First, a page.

This article examines Alfred Deakin’s attitudes towards, and impacts upon, Aboriginal people during the period 1880-1910, drawing on newspaper articles and parliamentary debates as principal source materials. The discussion begins by charting the long, influential and often positive relationships Deakin had with several Aboriginal communities during a period as a Victorian MLA between 1881 and 1884. It then proceeds to document Deakin’s extraordinary descent into paternalism and racially-based fatalism which pervaded his later association with Aboriginal affairs whilst Victoria’s Chief Secretary (1886–1890), Victorian MLA for Essendon and delegate to Federal conventions (1890-1900), as the Federation debates took shape. And finally, the article outlines the attitudes Deakin expressed towards Aboriginal people in his various post-Federation political roles, including Attorney-General, Prime Minister and Minister for External Affairs. In doing so, the discussion draws out the connections between Deakin’s advocacy of a white Australia and his attitudes towards Aboriginal Australia, and demonstrates the extent to which the creation of a new nation both informed and responded to socio-racial ideologies that mandated the exclusion of non-white identities from the nation-to-come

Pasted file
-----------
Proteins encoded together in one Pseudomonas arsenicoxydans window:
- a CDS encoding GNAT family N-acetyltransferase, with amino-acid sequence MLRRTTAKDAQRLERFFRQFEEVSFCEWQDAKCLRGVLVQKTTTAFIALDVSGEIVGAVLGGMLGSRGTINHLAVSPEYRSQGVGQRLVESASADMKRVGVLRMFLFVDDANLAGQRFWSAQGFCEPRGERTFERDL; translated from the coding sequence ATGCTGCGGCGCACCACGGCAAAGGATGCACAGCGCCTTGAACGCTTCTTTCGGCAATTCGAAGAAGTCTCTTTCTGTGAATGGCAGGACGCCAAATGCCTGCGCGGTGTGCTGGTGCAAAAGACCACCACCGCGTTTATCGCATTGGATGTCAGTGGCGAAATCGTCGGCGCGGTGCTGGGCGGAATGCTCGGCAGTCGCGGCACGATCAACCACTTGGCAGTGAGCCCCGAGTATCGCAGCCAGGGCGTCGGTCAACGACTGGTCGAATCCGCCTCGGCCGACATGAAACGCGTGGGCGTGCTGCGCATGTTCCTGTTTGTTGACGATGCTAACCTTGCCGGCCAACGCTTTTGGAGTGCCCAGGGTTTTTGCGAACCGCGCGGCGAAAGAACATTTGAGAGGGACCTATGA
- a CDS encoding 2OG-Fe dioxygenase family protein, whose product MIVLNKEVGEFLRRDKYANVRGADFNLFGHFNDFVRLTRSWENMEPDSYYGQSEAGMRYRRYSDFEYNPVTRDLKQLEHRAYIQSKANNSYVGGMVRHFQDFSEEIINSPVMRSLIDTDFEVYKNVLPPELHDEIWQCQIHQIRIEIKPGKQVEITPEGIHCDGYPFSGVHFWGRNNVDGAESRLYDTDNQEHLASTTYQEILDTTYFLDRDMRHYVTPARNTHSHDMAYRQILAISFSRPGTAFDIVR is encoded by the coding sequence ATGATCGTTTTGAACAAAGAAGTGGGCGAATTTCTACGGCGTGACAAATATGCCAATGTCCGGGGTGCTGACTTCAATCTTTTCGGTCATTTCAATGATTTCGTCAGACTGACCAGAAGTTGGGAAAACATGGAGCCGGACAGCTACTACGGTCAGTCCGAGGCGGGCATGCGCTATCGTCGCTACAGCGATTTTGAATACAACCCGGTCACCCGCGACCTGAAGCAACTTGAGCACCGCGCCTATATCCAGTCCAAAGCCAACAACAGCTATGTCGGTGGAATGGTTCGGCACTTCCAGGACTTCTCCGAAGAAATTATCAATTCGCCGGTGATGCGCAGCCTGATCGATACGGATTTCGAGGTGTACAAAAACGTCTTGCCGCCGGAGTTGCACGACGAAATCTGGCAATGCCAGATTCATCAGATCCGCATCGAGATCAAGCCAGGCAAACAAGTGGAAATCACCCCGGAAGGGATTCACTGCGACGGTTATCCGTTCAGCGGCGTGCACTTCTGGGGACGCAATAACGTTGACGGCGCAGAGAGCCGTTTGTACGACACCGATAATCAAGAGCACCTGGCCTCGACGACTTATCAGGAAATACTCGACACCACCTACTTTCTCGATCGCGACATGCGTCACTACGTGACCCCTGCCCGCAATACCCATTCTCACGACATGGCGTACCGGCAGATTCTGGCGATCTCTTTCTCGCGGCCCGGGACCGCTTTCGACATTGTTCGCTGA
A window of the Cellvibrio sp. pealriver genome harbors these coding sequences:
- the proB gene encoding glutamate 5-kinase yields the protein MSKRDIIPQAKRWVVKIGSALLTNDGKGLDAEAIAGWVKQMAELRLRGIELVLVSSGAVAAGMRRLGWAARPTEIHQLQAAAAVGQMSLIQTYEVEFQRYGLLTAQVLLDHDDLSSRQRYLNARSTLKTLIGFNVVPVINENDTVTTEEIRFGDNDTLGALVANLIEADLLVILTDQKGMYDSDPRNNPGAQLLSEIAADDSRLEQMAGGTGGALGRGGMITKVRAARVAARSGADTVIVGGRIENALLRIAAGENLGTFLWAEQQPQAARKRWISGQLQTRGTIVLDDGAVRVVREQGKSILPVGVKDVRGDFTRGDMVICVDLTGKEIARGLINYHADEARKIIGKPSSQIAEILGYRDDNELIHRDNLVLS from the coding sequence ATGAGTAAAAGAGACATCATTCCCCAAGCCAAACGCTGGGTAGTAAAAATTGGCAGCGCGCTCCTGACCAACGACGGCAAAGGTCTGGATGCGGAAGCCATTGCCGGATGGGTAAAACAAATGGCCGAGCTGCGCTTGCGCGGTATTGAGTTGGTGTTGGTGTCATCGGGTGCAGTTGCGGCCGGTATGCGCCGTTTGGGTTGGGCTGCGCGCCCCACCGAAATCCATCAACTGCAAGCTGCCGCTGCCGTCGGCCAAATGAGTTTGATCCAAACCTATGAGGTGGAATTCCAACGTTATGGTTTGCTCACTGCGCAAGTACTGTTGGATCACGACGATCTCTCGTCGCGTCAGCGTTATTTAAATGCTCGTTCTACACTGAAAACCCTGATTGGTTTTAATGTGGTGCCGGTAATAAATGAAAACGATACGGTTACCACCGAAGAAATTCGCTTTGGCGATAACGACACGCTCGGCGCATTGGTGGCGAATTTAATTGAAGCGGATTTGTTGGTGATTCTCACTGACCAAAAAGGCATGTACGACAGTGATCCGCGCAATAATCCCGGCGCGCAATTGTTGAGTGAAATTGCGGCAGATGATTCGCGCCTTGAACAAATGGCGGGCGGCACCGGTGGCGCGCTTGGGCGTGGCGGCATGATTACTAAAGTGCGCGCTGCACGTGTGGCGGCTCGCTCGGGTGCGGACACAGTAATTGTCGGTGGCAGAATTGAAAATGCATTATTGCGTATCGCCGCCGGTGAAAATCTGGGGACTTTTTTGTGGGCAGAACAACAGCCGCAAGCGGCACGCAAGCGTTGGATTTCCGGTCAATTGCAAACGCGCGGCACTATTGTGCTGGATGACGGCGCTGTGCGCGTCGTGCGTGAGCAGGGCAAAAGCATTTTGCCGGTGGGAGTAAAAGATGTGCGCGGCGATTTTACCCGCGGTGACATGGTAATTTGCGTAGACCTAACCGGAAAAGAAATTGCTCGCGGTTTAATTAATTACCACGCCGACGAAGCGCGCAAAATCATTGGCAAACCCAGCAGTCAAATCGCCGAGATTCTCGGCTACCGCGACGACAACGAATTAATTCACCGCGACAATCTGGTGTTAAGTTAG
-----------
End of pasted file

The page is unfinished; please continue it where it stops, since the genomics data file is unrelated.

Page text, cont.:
The “electoral mandate” serves a useful function as a political weapon in competitive party democracies, notwithstanding the ambiguities, multi-layered complexities and uncertainty of many of the issues which the concept involves. The diverse uses of “mandate” indicate competing ideas in Australian politics about the responsibilities of parties to pursue commitments made during campaigns and the extent of rights to govern. This article portrays mandate not as a “theory” or “doctrine”, but as a rhetorical device that needs to be examined in the context of “contested word use” in political speech. The renewed interest in the study of rhetoric reflects the usefulness of examining multiple and layered meanings that exist under what ostensibly may appear as “empty rhetoric”, and to understand how rhetoric is used to persuade an audience of the validity of a particular action or viewpoint. While mandate often comes under attack as “meaningless”, it is a useful persuasive tool employed by politicians to consolidate their legitimacy and justify their rights to implement a political agenda and, as such, it contributes to public discourses relating to the nature of political representation.